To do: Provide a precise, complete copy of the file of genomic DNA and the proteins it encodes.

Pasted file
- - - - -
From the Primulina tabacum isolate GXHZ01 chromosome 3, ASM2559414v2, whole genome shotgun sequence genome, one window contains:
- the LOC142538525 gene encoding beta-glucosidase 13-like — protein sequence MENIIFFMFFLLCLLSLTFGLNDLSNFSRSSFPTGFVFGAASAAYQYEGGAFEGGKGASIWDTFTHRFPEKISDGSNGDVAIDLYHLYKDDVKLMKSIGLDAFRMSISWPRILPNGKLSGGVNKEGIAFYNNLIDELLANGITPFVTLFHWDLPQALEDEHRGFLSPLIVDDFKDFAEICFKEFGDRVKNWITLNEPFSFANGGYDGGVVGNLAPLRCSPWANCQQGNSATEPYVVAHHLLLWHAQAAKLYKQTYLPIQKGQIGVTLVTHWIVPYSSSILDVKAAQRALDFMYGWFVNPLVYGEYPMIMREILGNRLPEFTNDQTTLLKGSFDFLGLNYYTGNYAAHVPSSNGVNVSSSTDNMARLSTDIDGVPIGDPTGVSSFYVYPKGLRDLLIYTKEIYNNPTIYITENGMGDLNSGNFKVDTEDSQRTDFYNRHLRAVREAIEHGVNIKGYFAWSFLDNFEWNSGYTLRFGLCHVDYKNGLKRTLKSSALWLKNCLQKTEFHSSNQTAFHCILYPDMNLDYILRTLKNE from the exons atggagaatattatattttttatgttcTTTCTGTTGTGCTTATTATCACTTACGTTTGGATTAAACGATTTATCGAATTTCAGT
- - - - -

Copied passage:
From the Primulina tabacum isolate GXHZ01 chromosome 3, ASM2559414v2, whole genome shotgun sequence genome, one window contains:
- the LOC142538525 gene encoding beta-glucosidase 13-like — protein sequence MENIIFFMFFLLCLLSLTFGLNDLSNFSRSSFPTGFVFGAASAAYQYEGGAFEGGKGASIWDTFTHRFPEKISDGSNGDVAIDLYHLYKDDVKLMKSIGLDAFRMSISWPRILPNGKLSGGVNKEGIAFYNNLIDELLANGITPFVTLFHWDLPQALEDEHRGFLSPLIVDDFKDFAEICFKEFGDRVKNWITLNEPFSFANGGYDGGVVGNLAPLRCSPWANCQQGNSATEPYVVAHHLLLWHAQAAKLYKQTYLPIQKGQIGVTLVTHWIVPYSSSILDVKAAQRALDFMYGWFVNPLVYGEYPMIMREILGNRLPEFTNDQTTLLKGSFDFLGLNYYTGNYAAHVPSSNGVNVSSSTDNMARLSTDIDGVPIGDPTGVSSFYVYPKGLRDLLIYTKEIYNNPTIYITENGMGDLNSGNFKVDTEDSQRTDFYNRHLRAVREAIEHGVNIKGYFAWSFLDNFEWNSGYTLRFGLCHVDYKNGLKRTLKSSALWLKNCLQKTEFHSSNQTAFHCILYPDMNLDYILRTLKNE from the exons atggagaatattatattttttatgttcTTTCTGTTGTGCTTATTATCACTTACGTTTGGATTAAACGATTTATCGAATTTCAGT